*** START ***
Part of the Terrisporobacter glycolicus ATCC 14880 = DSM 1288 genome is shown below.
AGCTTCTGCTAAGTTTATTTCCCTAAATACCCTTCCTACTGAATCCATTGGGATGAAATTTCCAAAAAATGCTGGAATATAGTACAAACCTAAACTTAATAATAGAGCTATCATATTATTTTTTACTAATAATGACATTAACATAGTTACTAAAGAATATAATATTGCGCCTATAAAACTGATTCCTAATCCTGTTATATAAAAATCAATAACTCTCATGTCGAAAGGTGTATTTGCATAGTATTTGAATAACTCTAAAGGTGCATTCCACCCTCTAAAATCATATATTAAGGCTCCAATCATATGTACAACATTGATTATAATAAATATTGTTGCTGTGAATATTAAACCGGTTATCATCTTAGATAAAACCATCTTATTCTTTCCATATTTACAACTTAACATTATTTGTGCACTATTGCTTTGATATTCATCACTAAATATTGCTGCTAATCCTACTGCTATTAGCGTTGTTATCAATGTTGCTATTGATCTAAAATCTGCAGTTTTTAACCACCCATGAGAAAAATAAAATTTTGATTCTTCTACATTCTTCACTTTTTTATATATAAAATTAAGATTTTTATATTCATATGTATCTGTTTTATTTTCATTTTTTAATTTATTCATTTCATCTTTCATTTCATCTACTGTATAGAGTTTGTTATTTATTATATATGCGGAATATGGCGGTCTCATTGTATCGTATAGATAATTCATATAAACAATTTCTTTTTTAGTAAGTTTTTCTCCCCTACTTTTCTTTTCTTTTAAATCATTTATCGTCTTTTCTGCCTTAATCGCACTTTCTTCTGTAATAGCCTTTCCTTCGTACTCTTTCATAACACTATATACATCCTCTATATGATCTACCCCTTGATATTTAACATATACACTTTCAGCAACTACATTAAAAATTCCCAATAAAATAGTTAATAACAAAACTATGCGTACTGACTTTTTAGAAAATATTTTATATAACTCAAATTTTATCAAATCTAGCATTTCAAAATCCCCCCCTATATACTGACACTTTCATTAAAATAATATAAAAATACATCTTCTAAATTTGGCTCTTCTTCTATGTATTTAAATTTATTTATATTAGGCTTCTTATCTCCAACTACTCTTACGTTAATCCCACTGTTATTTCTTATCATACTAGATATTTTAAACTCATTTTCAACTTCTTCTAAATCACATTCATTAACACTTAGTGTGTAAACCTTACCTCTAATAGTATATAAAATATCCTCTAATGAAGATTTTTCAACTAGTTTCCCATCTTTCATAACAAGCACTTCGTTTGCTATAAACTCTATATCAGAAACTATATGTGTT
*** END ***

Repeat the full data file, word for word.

Part of the Terrisporobacter glycolicus ATCC 14880 = DSM 1288 genome is shown below.
AGCTTCTGCTAAGTTTATTTCCCTAAATACCCTTCCTACTGAATCCATTGGGATGAAATTTCCAAAAAATGCTGGAATATAGTACAAACCTAAACTTAATAATAGAGCTATCATATTATTTTTTACTAATAATGACATTAACATAGTTACTAAAGAATATAATATTGCGCCTATAAAACTGATTCCTAATCCTGTTATATAAAAATCAATAACTCTCATGTCGAAAGGTGTATTTGCATAGTATTTGAATAACTCTAAAGGTGCATTCCACCCTCTAAAATCATATATTAAGGCTCCAATCATATGTACAACATTGATTATAATAAATATTGTTGCTGTGAATATTAAACCGGTTATCATCTTAGATAAAACCATCTTATTCTTTCCATATTTACAACTTAACATTATTTGTGCACTATTGCTTTGATATTCATCACTAAATATTGCTGCTAATCCTACTGCTATTAGCGTTGTTATCAATGTTGCTATTGATCTAAAATCTGCAGTTTTTAACCACCCATGAGAAAAATAAAATTTTGATTCTTCTACATTCTTCACTTTTTTATATATAAAATTAAGATTTTTATATTCATATGTATCTGTTTTATTTTCATTTTTTAATTTATTCATTTCATCTTTCATTTCATCTACTGTATAGAGTTTGTTATTTATTATATATGCGGAATATGGCGGTCTCATTGTATCGTATAGATAATTCATATAAACAATTTCTTTTTTAGTAAGTTTTTCTCCCCTACTTTTCTTTTCTTTTAAATCATTTATCGTCTTTTCTGCCTTAATCGCACTTTCTTCTGTAATAGCCTTTCCTTCGTACTCTTTCATAACACTATATACATCCTCTATATGATCTACCCCTTGATATTTAACATATACACTTTCAGCAACTACATTAAAAATTCCCAATAAAATAGTTAATAACAAAACTATGCGTACTGACTTTTTAGAAAATATTTTATATAACTCAAATTTTATCAAATCTAGCATTTCAAAATCCCCCCCTATATACTGACACTTTCATTAAAATAATATAAAAATACATCTTCTAAATTTGGCTCTTCTTCTATGTATTTAAATTTATTTATATTAGGCTTCTTATCTCCAACTACTCTTACGTTAATCCCACTGTTATTTCTTATCATACTAGATATTTTAAACTCATTTTCAACTTCTTCTAAATCACATTCATTAACACTTAGTGTGTAAACCTTACCTCTAATAGTATATAAAATATCCTCTAATGAAGATTTTTCAACTAGTTTCCCATCTTTCATAACAAGCACTTCGTTTGCTATAAACTCTATATCAGAAACTATATGTGTT